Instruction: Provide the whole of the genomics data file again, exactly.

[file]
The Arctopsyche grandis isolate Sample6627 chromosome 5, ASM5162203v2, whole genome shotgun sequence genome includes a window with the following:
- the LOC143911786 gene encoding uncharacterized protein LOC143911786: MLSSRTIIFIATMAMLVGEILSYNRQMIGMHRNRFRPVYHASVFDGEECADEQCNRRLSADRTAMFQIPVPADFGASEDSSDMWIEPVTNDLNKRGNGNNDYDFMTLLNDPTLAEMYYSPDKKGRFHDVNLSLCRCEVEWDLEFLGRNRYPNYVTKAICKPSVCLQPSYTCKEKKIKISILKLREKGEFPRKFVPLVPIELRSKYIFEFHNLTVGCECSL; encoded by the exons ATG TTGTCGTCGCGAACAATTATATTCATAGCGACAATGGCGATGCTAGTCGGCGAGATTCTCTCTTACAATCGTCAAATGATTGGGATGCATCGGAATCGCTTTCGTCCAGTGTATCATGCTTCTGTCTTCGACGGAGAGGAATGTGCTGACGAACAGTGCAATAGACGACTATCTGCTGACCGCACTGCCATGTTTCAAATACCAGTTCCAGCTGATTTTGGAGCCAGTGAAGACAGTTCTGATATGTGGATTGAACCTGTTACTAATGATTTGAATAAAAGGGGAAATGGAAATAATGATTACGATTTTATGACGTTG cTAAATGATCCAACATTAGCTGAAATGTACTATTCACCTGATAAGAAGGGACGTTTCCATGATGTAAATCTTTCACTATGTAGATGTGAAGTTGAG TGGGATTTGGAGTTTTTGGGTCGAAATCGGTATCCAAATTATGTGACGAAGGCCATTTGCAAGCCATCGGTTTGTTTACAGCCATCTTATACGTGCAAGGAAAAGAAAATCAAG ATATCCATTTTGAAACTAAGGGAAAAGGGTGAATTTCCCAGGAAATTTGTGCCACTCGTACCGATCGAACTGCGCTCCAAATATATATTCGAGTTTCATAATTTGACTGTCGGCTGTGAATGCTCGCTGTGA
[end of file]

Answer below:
The Arctopsyche grandis isolate Sample6627 chromosome 5, ASM5162203v2, whole genome shotgun sequence genome includes a window with the following:
- the LOC143911786 gene encoding uncharacterized protein LOC143911786: MLSSRTIIFIATMAMLVGEILSYNRQMIGMHRNRFRPVYHASVFDGEECADEQCNRRLSADRTAMFQIPVPADFGASEDSSDMWIEPVTNDLNKRGNGNNDYDFMTLLNDPTLAEMYYSPDKKGRFHDVNLSLCRCEVEWDLEFLGRNRYPNYVTKAICKPSVCLQPSYTCKEKKIKISILKLREKGEFPRKFVPLVPIELRSKYIFEFHNLTVGCECSL; encoded by the exons ATG TTGTCGTCGCGAACAATTATATTCATAGCGACAATGGCGATGCTAGTCGGCGAGATTCTCTCTTACAATCGTCAAATGATTGGGATGCATCGGAATCGCTTTCGTCCAGTGTATCATGCTTCTGTCTTCGACGGAGAGGAATGTGCTGACGAACAGTGCAATAGACGACTATCTGCTGACCGCACTGCCATGTTTCAAATACCAGTTCCAGCTGATTTTGGAGCCAGTGAAGACAGTTCTGATATGTGGATTGAACCTGTTACTAATGATTTGAATAAAAGGGGAAATGGAAATAATGATTACGATTTTATGACGTTG cTAAATGATCCAACATTAGCTGAAATGTACTATTCACCTGATAAGAAGGGACGTTTCCATGATGTAAATCTTTCACTATGTAGATGTGAAGTTGAG TGGGATTTGGAGTTTTTGGGTCGAAATCGGTATCCAAATTATGTGACGAAGGCCATTTGCAAGCCATCGGTTTGTTTACAGCCATCTTATACGTGCAAGGAAAAGAAAATCAAG ATATCCATTTTGAAACTAAGGGAAAAGGGTGAATTTCCCAGGAAATTTGTGCCACTCGTACCGATCGAACTGCGCTCCAAATATATATTCGAGTTTCATAATTTGACTGTCGGCTGTGAATGCTCGCTGTGA